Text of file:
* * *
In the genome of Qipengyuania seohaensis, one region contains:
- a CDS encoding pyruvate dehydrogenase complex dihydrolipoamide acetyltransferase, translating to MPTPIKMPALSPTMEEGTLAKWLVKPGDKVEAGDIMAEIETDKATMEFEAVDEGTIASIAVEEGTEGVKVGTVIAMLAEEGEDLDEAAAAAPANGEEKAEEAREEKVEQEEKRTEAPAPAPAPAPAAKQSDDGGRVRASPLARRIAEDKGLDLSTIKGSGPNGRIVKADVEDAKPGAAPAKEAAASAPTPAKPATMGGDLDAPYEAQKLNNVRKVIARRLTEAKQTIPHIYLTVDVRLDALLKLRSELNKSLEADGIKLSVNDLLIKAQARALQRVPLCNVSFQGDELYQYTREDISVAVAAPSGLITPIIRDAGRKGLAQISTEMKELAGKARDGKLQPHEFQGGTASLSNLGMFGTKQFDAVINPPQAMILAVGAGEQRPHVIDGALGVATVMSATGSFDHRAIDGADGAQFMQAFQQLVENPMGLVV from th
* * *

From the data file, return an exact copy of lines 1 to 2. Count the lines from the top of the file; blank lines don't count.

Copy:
In the genome of Qipengyuania seohaensis, one region contains:
- a CDS encoding pyruvate dehydrogenase complex dihydrolipoamide acetyltransferase, translating to MPTPIKMPALSPTMEEGTLAKWLVKPGDKVEAGDIMAEIETDKATMEFEAVDEGTIASIAVEEGTEGVKVGTVIAMLAEEGEDLDEAAAAAPANGEEKAEEAREEKVEQEEKRTEAPAPAPAPAPAAKQSDDGGRVRASPLARRIAEDKGLDLSTIKGSGPNGRIVKADVEDAKPGAAPAKEAAASAPTPAKPATMGGDLDAPYEAQKLNNVRKVIARRLTEAKQTIPHIYLTVDVRLDALLKLRSELNKSLEADGIKLSVNDLLIKAQARALQRVPLCNVSFQGDELYQYTREDISVAVAAPSGLITPIIRDAGRKGLAQISTEMKELAGKARDGKLQPHEFQGGTASLSNLGMFGTKQFDAVINPPQAMILAVGAGEQRPHVIDGALGVATVMSATGSFDHRAIDGADGAQFMQAFQQLVENPMGLVV from th